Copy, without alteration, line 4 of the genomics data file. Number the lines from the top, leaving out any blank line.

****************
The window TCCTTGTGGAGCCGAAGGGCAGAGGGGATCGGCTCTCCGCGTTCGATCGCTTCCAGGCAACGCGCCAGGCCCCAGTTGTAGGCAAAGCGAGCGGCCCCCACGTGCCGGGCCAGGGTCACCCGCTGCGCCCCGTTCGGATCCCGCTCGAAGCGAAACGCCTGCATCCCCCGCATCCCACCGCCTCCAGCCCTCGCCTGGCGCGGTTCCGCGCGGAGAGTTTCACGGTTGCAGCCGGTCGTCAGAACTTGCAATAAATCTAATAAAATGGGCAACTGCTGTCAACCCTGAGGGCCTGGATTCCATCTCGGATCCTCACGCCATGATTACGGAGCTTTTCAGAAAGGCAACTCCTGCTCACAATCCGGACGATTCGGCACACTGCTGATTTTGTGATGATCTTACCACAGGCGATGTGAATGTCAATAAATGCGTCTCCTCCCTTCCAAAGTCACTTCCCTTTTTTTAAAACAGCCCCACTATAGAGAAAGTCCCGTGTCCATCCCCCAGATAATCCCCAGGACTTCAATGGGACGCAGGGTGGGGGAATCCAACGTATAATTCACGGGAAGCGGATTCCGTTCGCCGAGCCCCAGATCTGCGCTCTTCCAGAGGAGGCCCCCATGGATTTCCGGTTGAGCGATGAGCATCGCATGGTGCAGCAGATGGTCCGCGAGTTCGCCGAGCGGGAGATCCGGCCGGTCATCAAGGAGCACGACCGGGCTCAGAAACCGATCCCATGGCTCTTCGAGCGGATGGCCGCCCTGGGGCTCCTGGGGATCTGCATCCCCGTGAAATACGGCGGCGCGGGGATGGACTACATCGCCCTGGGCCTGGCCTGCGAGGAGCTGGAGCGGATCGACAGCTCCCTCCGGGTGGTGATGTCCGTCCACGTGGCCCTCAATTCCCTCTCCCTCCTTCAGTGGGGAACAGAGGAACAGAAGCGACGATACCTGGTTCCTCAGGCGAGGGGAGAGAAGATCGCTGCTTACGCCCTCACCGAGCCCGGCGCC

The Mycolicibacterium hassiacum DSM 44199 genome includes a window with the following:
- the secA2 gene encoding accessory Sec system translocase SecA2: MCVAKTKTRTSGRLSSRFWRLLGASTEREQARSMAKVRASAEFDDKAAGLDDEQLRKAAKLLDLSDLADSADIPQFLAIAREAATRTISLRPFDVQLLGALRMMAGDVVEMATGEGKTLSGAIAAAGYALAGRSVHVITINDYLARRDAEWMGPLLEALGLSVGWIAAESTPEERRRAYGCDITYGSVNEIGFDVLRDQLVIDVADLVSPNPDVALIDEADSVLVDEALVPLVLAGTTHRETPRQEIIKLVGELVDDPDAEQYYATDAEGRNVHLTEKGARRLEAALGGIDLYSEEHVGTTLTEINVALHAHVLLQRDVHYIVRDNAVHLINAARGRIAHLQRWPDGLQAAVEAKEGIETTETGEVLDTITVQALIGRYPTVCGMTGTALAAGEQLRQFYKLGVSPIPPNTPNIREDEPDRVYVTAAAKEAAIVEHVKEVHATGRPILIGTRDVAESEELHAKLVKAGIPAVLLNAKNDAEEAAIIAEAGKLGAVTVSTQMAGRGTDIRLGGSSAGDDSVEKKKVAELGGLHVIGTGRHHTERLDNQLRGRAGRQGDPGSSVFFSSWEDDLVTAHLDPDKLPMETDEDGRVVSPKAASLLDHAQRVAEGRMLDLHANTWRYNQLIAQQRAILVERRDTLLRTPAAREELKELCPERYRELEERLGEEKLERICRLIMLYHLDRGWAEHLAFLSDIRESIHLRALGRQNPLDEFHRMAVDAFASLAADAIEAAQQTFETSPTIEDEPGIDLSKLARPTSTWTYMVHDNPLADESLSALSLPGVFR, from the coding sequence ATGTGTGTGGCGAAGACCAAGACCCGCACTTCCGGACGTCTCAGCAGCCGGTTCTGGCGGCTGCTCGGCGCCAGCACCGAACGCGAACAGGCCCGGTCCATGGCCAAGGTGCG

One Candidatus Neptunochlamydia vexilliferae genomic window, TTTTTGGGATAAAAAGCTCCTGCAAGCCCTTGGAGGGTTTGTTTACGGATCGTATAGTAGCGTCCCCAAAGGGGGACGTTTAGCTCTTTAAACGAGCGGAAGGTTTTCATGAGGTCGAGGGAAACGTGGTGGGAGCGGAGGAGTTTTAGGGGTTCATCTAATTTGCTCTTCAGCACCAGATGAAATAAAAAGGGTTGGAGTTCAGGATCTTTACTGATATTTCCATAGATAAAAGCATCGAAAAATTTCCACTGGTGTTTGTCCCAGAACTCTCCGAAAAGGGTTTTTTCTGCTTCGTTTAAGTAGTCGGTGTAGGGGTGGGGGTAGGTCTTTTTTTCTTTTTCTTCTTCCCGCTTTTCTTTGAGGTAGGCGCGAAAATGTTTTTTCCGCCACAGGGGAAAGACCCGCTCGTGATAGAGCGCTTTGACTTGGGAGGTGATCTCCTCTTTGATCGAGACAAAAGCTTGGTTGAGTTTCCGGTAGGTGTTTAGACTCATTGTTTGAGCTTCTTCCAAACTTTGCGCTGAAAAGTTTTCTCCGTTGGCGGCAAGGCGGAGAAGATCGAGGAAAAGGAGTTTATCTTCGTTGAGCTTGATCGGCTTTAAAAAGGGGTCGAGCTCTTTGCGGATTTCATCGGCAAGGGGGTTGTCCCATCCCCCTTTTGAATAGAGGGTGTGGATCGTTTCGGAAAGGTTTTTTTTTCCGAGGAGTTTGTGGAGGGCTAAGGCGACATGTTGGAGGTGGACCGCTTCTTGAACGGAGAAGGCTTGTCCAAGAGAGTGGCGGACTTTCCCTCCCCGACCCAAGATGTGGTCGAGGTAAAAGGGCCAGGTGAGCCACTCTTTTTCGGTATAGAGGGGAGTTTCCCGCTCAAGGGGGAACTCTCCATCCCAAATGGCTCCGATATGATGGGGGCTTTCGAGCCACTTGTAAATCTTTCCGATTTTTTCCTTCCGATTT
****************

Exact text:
One Candidatus Neptunochlamydia vexilliferae genomic window, TTTTTGGGATAAAAAGCTCCTGCAAGCCCTTGGAGGGTTTGTTTACGGATCGTATAGTAGCGTCCCCAAAGGGGGACGTTTAGCTCTTTAAACGAGCGGAAGGTTTTCATGAGGTCGAGGGAAACGTGGTGGGAGCGGAGGAGTTTTAGGGGTTCATCTAATTTGCTCTTCAGCACCAGATGAAATAAAAAGGGTTGGAGTTCAGGATCTTTACTGATATTTCCATAGATAAAAGCATCGAAAAATTTCCACTGGTGTTTGTCCCAGAACTCTCCGAAAAGGGTTTTTTCTGCTTCGTTTAAGTAGTCGGTGTAGGGGTGGGGGTAGGTCTTTTTTTCTTTTTCTTCTTCCCGCTTTTCTTTGAGGTAGGCGCGAAAATGTTTTTTCCGCCACAGGGGAAAGACCCGCTCGTGATAGAGCGCTTTGACTTGGGAGGTGATCTCCTCTTTGATCGAGACAAAAGCTTGGTTGAGTTTCCGGTAGGTGTTTAGACTCATTGTTTGAGCTTCTTCCAAACTTTGCGCTGAAAAGTTTTCTCCGTTGGCGGCAAGGCGGAGAAGATCGAGGAAAAGGAGTTTATCTTCGTTGAGCTTGATCGGCTTTAAAAAGGGGTCGAGCTCTTTGCGGATTTCATCGGCAAGGGGGTTGTCCCATCCCCCTTTTGAATAGAGGGTGTGGATCGTTTCGGAAAGGTTTTTTTTTCCGAGGAGTTTGTGGAGGGCTAAGGCGACATGTTGGAGGTGGACCGCTTCTTGAACGGAGAAGGCTTGTCCAAGAGAGTGGCGGACTTTCCCTCCCCGACCCAAGATGTGGTCGAGGTAAAAGGGCCAGGTGAGCCACTCTTTTTCGGTATAGAGGGGAGTTTCCCGCTCAAGGGGGAACTCTCCATCCCAAATGGCTCCGATATGATGGGGGCTTTCGAGCCACTTGTAAATCTTTCCGATTTTTTCCTTCCGATTT